I have this directory, and want to rename the files:

===> ls -1 Der-vierte-Weise/
10 - 10 - Erkenntniss.ogg
1 - 01 - Hoffnung.ogg
11 - 11 - Wahrheit.ogg
12 - 12 - Dankbarkeit.ogg
13 - 13 - Kredits.ogg
2 - 02 - Familie.ogg
3 - 03 - Demut.ogg
4 - 04 - Freude.ogg
5 - 05 - Schoenheit.ogg
6 - 06 - Solidaritaet.ogg
7 - 07 - Entscheidung.ogg
8 - 08 - Hilfe.ogg
9 - 09 - Unterstuetzung.ogg

The result should look like this:

===> ls -1 Der-vierte-Weise/
01 - Hoffnung.ogg
02 - Familie.ogg

I would like to solve this with common shell tools.

  • 1
    I would like to solve this with common shell tools. I'm not saying that you don't have a good reason, but I trust you've asked and answered a question to yourself "why?". Last time I had a very similar problem to solve I immediately shoved Bash to one side and solved it in Python. So much easier (but I did already know Python, string methods, glob.glob and os.rename -- and I also had to recurse down a tree full of foldernames with spaces and other awkward characters, none of which are a cause of extra bother if using Python)
    – nigel222
    Jan 19 '17 at 9:56
  • 1
    @nigel222 I am lazy and I want to type as less characters as possible. That's why I don't want to use python here. Don't get me wrong. Up to now Python is my preferred programming language and use it daily.
    – guettli
    Jan 19 '17 at 12:41

You could use rename...

rename -n 's/^[0-9]+ - //' *

Remove -n after testing to actually rename the files


  • s/old/new/ replace old with new
  • ^ start of string
  • [0-9]+ some numbers
  • what kind of regex flower is supported by the rename tool. Does it use PCRE? ... would be great.
    – guettli
    Jan 19 '17 at 12:42
  • 5
    @guettli strictly speaking, no it isn't PCRE (that's Perl Compatible Regular Expressions). The rename is a Perl script so it has full Perl regular expression support; PCRE is only a subset of that. However, anything you know from PCRE will be applicable to rename.
    – terdon
    Jan 19 '17 at 17:40
  • @terdon I don't care for the implementation. If you look at it with math-glasses, then rename has perl compatible regular expressions. Yes, the pcre implementation does not get used. I understood this :-) Thank you for your fast reply.
    – guettli
    Jan 20 '17 at 6:31

bash parameter expansion to strip off the required portion from start:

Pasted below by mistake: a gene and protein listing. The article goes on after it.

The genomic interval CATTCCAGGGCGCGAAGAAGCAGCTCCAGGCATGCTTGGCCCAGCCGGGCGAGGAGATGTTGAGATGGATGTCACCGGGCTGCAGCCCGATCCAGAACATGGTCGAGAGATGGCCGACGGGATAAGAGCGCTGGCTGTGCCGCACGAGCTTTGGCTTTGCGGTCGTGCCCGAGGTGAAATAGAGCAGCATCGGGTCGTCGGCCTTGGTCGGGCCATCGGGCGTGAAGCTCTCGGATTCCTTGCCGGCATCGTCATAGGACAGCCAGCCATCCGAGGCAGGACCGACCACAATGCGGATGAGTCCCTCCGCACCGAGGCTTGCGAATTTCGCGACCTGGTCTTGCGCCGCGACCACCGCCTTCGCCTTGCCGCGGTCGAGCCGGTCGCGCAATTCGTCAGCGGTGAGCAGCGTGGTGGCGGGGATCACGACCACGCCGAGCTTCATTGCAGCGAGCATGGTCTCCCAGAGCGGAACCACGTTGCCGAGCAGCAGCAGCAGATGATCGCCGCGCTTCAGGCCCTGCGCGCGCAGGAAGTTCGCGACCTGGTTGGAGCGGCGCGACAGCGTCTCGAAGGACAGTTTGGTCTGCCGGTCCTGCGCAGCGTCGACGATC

for f in *[[:blank:]]*.ogg; do echo mv -i -- "$f" "${f#[[:digit:]]*-[[:blank:]]}"; done

Expanded form:

for f in *[[:blank:]]*.ogg; do 
    echo mv -i -- "$f" "${f#[[:digit:]]*-[[:blank:]]}"

echo is for dry-running; get rid of it for actual action:

for f in *[[:blank:]]*.ogg; do mv -i -- "$f" "${f#[[:digit:]]*-[[:blank:]]}"; done


% ls -1
1 - 01 - Hoffnung.ogg
2 - 02 - Familie.ogg

% for f in *[[:blank:]]*.ogg; do mv -i -- "$f" "${f#[[:digit:]]*-[[:blank:]]}"; done 

% ls -1                                                                             
01 - Hoffnung.ogg
02 - Familie.ogg
  • Yes, works. Thank you. Since I know perl compatible regular expression from Python (which I use daily), I prefer the rename command. (Less typing needed).
    – guettli
    Jan 20 '17 at 6:33
  • 1
    @guettli rename is the way to go if you are familiar with PCRE; the rename answer was already given so have to move with pure bash. Just to note, python's re (or regex) module is not fully PCRE compatible BTW.
    – heemayl
    Jan 20 '17 at 6:35
  • @guettli Also did you just downvoted my answer? :O
    – heemayl
    Jan 20 '17 at 6:36
  • Yes I did, and I upvoted your comment. I hope you don't take it personally. Don't get me wrong, but my personal opinion is that this ${f#[[:digit:]]*-[[:blank:]]} is ugly. Yes it works. But we live in the 21century. I think it is time to switch from "it works" to "it's easy and fun". If "it works" is the goal, then linux will never loose the prejudice of not being user friendly. Since you already got a lot of up-votes, this one down-vote should not hurt (I hope). If it does, tell me, and I will take it back.
    – guettli
    Jan 20 '17 at 6:40
  • 1
    @guettli Whatever suits you. Here: gnu.org/software/bash/manual/html_node/… Just to note, the character class [[:digit:]] and [[:blank:]] were there to comply with your locale, these are pretty common in Regex too.
    – heemayl
    Jan 20 '17 at 6:52

Your Answer

By clicking “Post Your Answer”, you agree to our terms of service, privacy policy and cookie policy

Not the answer you're looking for? Browse other questions tagged or ask your own question.